On Thursday, Mr Drummond said after deciding on the latest temporary timetable move: “We have made every effort to ensure customers booked on MV Hebrides have been able to travel this week where possible. However, we have reached the point today where we must make further changes.

“In order to reinstate sailings on the Skye Triangle routes from Friday, it has become necessary to redeploy some vessels from other routes to help support services in the Western Isles area. MV Lord of the Isles, which was providing additional sailings to the Western Isles, is now out of crew hours, so we now need an alternative solution.

“Therefore, MV Isle of Mull will move from Mull to Lochmaddy while her sailings between Oban and Craignure will be taken over by MV Coruisk. To try and minimise the impact of these changes, we will maximise the number of sailings that MV Loch Frisa can undertake on this route as far as possible. We will also provide a shuttle service on the alternative route to Mull via Lochaline-Fishnish which will boost the number of sailings possible on this route within the limits of crew hours.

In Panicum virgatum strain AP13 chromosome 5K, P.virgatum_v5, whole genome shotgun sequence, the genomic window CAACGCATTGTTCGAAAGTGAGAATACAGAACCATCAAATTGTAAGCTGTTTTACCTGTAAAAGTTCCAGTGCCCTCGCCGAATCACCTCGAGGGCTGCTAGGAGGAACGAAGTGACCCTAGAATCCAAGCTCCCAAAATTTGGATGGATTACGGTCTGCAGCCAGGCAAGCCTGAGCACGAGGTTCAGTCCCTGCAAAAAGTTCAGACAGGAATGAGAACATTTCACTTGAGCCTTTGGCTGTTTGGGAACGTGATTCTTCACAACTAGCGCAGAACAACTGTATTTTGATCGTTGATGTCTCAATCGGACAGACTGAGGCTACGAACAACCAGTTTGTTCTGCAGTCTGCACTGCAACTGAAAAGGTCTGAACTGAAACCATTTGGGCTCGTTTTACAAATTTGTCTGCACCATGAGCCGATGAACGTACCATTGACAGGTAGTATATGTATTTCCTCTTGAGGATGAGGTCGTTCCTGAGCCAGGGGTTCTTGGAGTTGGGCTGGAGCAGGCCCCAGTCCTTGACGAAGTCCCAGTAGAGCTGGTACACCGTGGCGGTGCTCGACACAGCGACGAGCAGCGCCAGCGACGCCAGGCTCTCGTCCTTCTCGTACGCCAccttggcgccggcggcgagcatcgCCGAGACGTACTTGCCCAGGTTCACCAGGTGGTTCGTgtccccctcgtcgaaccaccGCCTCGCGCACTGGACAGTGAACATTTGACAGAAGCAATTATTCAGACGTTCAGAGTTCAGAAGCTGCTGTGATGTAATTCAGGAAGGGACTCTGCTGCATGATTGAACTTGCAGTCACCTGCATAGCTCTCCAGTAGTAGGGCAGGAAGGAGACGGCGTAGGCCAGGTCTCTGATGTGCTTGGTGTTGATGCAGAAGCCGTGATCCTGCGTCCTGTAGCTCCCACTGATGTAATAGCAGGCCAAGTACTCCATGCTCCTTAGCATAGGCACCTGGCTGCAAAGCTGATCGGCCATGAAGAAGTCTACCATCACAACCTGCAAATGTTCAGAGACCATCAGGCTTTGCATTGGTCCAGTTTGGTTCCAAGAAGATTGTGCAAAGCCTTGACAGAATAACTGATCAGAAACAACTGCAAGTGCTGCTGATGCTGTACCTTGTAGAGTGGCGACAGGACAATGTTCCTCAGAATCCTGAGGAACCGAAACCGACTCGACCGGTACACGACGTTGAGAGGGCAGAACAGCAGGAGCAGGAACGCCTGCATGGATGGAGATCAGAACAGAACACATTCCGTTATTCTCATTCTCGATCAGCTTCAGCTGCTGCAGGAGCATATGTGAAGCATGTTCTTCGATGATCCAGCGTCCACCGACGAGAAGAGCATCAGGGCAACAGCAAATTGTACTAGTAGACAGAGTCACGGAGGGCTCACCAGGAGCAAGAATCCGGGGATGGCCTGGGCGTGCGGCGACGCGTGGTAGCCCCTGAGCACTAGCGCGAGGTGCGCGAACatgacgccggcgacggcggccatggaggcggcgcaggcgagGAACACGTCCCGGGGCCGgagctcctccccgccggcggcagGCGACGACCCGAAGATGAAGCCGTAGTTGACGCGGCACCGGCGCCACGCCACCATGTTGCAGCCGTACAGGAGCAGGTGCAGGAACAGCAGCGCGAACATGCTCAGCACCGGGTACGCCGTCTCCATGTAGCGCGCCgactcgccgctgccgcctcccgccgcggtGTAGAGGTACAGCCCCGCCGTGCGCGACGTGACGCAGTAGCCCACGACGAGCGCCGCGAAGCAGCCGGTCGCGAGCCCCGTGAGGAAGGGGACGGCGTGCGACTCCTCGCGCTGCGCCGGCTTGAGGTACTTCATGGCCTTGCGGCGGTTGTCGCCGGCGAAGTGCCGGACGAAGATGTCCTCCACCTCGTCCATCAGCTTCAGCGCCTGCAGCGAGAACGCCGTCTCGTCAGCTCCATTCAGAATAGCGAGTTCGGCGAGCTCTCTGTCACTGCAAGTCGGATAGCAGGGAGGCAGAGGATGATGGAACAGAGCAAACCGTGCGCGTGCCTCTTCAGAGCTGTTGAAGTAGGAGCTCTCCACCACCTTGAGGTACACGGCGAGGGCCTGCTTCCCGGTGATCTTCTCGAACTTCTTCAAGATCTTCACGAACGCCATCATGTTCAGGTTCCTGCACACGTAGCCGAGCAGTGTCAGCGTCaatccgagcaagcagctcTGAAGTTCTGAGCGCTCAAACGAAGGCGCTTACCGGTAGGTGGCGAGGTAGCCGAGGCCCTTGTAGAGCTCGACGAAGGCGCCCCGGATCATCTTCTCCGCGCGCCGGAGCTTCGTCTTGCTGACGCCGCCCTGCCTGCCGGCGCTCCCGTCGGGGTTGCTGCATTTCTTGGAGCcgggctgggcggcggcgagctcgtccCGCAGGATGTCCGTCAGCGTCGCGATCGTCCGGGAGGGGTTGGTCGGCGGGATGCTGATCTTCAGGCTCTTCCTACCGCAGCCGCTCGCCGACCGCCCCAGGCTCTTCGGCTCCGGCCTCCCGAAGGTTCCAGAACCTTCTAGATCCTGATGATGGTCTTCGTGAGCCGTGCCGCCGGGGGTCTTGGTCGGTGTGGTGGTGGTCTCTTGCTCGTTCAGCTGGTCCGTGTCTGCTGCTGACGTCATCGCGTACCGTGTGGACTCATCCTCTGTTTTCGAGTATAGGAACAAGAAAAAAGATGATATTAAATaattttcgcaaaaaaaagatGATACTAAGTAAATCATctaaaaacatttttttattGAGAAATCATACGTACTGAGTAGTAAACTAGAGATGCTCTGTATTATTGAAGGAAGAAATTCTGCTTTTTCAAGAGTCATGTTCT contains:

“This is a temporary measure until repairs have been completed to MV Hebrides. Work is expected to be completed on Saturday evening and we anticipate she will be back in service on Sunday. While we aim to move all booked traffic, urgent deliveries and medical appointments will be prioritised.

“Moving vessels around is not ideal but without any spare tonnage to use during disruption, it is often the only available option we have to continue to operate lifeline services. I can assure customers that we have looked at all possible alternative options before coming to this decision.

“I am deeply sorry about the effect that the loss of MV Hebrides has had on our passengers and communities.”

MV Hebrides was first removed from service in mid-June due to a problem with its fire-fighting system. Then, a temporary repair which satisfied the ‘appropriate authorities’ gained the ship a short term dispensation to sail.